The Weekly Volcanic Activity Report does not necessarily include all volcanic activity that occurred on Earth during the week. More than a dozen volcanoes globally have displayed more-or-less continuous eruptive activity for decades or longer, and such routine activity is typically not reported here. Moreover, Earth's sea-floor volcanism is seldom reported even though in theory it represents the single most prolific source of erupted material. The Weekly Volcanic Activity Report summarizes volcanic activity that meets one or more of the following criteria:

- A volcano observatory raises or lowers the alert level at the volcano.
- A volcanic ash advisory has been released by a volcanic ash advisory center (VAAC) stating that an ash cloud has been produced from the volcano.
- A verifiable news report of new activity or a change in activity at the volcano has been issued.
- Observers have reported a significant change in volcanic activity. Such activity can include, but is not restricted to, pyroclastic flows, lahars, lava flows, dome collapse, or increased unrest.

Volcanoes are included in the "New Activity/Unrest" section of the Weekly Volcanic Activity Report if the activity occurs after at least 3 months of quiescence. Once a volcano is included in the "New Activity/Unrest" section, updates will remain in that section unless the activity continues for more than 1 month without escalating, after which time updates will be listed in the "Continuing Activity" section. Volcanoes are also included in the "New Activity/Unrest" section if the volcano is undergoing a period of relatively high unrest, or increasing unrest. This is commonly equal to Alert Level Orange on a scale of Green, Yellow, Orange, Red, where Red is the highest alert. Or alert level 3 on a scale of 1-4 or 1-5.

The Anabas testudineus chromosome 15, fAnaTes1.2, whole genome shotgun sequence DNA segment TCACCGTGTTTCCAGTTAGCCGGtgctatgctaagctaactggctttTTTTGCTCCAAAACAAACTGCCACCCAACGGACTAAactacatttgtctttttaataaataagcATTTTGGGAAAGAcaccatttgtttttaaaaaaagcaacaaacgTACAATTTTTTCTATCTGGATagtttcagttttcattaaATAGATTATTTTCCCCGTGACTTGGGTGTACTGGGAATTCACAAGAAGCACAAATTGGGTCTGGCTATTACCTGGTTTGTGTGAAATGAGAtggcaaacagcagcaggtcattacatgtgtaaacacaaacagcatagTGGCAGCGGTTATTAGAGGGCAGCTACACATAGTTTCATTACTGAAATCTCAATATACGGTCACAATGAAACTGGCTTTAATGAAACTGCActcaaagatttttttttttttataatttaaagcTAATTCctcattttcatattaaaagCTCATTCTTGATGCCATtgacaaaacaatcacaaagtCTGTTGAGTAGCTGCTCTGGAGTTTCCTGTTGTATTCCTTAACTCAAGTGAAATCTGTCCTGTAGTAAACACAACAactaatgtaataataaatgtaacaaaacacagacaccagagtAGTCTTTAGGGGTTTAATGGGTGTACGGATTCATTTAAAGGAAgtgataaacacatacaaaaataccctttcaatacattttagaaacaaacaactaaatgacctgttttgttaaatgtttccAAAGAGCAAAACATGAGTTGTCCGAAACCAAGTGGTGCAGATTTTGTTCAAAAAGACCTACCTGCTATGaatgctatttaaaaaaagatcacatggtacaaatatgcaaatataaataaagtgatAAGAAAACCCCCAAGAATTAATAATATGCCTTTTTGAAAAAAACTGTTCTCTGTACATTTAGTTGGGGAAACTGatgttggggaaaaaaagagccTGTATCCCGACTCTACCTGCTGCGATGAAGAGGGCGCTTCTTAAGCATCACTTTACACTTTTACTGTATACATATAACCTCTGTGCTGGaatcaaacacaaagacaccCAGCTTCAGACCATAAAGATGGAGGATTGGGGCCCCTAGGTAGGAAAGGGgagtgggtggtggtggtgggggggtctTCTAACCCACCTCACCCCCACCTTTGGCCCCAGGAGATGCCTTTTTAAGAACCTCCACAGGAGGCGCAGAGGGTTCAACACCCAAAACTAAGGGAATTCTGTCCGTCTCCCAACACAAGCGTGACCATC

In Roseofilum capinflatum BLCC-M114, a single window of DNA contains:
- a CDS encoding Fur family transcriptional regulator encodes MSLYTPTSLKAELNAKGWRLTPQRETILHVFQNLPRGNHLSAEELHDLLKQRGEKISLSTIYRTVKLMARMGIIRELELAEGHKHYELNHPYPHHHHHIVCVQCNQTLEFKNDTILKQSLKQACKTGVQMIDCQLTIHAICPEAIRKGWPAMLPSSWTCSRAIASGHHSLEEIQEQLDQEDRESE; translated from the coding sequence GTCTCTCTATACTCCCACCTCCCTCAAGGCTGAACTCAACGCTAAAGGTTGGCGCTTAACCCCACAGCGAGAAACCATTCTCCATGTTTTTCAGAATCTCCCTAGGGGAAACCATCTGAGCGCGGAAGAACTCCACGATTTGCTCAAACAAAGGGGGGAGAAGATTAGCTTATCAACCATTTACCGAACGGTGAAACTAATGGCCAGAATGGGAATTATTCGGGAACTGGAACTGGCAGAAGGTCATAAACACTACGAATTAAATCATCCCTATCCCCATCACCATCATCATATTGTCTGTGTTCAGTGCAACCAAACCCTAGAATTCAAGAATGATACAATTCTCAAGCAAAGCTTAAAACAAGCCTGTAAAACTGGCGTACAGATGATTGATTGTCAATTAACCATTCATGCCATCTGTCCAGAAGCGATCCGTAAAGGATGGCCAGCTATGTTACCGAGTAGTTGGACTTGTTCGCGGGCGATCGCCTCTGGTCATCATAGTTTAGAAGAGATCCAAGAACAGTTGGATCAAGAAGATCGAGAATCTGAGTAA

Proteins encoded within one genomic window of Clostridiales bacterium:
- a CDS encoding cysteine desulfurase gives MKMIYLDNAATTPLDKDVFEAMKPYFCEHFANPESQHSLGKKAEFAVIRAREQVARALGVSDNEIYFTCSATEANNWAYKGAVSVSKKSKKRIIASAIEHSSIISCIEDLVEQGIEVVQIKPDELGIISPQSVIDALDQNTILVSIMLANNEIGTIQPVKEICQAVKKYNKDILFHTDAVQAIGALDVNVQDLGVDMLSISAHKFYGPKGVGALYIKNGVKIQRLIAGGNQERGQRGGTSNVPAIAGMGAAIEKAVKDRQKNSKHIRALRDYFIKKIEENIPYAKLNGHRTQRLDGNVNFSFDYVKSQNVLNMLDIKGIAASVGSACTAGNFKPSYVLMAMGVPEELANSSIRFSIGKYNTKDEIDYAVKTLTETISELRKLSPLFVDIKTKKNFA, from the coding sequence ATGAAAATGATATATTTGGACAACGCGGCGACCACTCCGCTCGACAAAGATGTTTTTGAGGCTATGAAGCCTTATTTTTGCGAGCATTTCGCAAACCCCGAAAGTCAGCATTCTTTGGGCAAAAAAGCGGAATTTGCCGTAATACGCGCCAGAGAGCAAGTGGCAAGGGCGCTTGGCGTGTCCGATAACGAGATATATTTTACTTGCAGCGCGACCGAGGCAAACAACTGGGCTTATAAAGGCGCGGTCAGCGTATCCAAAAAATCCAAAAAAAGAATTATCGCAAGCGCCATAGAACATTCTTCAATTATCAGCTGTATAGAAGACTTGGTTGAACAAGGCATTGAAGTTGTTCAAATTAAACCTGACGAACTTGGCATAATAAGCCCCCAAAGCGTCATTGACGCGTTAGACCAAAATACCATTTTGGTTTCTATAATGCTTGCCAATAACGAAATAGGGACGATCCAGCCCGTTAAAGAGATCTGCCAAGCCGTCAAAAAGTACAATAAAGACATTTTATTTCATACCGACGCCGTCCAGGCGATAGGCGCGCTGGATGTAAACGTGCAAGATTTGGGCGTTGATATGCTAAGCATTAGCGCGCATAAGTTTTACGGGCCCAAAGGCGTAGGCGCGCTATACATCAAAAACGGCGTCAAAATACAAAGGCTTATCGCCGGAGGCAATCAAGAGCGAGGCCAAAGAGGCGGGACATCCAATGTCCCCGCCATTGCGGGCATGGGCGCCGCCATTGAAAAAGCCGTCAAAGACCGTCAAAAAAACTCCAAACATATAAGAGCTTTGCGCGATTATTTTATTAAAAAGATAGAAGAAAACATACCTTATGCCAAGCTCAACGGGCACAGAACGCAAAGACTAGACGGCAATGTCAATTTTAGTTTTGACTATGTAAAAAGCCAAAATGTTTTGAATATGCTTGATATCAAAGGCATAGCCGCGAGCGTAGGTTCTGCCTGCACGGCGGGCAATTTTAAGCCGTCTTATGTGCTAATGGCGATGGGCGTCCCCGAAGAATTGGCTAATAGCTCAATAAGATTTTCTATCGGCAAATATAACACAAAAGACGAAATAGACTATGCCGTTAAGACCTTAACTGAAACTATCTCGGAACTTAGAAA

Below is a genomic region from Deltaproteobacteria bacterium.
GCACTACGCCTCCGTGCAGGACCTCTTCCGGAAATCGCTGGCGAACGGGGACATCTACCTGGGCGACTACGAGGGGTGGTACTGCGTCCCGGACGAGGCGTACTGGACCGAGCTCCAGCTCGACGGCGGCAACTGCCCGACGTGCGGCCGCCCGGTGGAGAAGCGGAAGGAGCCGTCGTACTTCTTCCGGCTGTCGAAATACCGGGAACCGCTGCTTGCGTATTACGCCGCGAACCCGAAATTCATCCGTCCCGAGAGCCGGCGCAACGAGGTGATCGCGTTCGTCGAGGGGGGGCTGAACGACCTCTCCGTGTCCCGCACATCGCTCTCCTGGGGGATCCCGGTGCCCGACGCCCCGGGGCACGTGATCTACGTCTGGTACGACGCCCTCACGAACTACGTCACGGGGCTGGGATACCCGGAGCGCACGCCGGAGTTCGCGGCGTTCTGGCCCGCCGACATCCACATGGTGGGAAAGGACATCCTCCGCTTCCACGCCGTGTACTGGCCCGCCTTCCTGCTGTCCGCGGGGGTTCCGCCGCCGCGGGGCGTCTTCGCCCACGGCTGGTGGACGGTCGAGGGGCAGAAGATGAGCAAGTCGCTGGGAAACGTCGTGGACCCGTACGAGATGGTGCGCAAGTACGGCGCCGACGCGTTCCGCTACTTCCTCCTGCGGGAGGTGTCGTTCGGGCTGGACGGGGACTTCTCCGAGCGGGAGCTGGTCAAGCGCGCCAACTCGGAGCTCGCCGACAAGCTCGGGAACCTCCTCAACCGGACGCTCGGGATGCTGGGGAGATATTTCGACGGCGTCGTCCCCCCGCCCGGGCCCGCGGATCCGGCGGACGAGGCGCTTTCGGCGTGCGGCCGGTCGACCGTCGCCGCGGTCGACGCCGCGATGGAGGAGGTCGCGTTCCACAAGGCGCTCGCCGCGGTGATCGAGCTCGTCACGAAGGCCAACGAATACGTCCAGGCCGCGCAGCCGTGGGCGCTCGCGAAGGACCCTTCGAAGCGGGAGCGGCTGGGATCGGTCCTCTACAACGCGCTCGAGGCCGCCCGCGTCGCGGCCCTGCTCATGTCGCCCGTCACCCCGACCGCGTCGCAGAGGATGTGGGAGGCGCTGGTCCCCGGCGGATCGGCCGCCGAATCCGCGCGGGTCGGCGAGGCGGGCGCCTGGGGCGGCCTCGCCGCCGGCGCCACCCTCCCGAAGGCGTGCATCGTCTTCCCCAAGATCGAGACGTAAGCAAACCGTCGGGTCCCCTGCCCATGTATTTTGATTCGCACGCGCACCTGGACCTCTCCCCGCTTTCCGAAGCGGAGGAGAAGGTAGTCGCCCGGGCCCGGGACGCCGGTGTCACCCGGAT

It is important to note that volcanic activity meeting one or more of these criteria may occur during the week, but may not be included in the Weekly Volcanic Activity Report because we did not receive a report.

Disclaimers



1. The Weekly Volcanic Activity Report is intended to provide timely information about global volcanism on a weekly basis. Consequently, the report is generated rapidly by summarizing volcanic reports from various sources, with little time for fact checking. The accuracy of the Weekly Volcanic Activity Report is dependent upon the quality of the volcanic activity reports we receive. Reports published in the Bulletin of the Global Volcanism Network are monthly, and more carefully reviewed, although all of the volcanoes discussed in the Weekly Volcanic Activity Report are not necessarily reported in the Bulletin. Because of our emphasis on rapid reporting on the web we have avoided diacritical marks. Reports are updated on the Weekly Volcanic Activity Report web page as they are received, therefore information may be included regarding events that occurred before the current report period.

2. Rapidly developing events lead to coverage that is often fragmentary. Volcanoes, their eruptions, and their plumes and associated atmospheric effects are complex phenomena that may require months to years of data analysis in order to create a comprehensive summary and interpretation of events.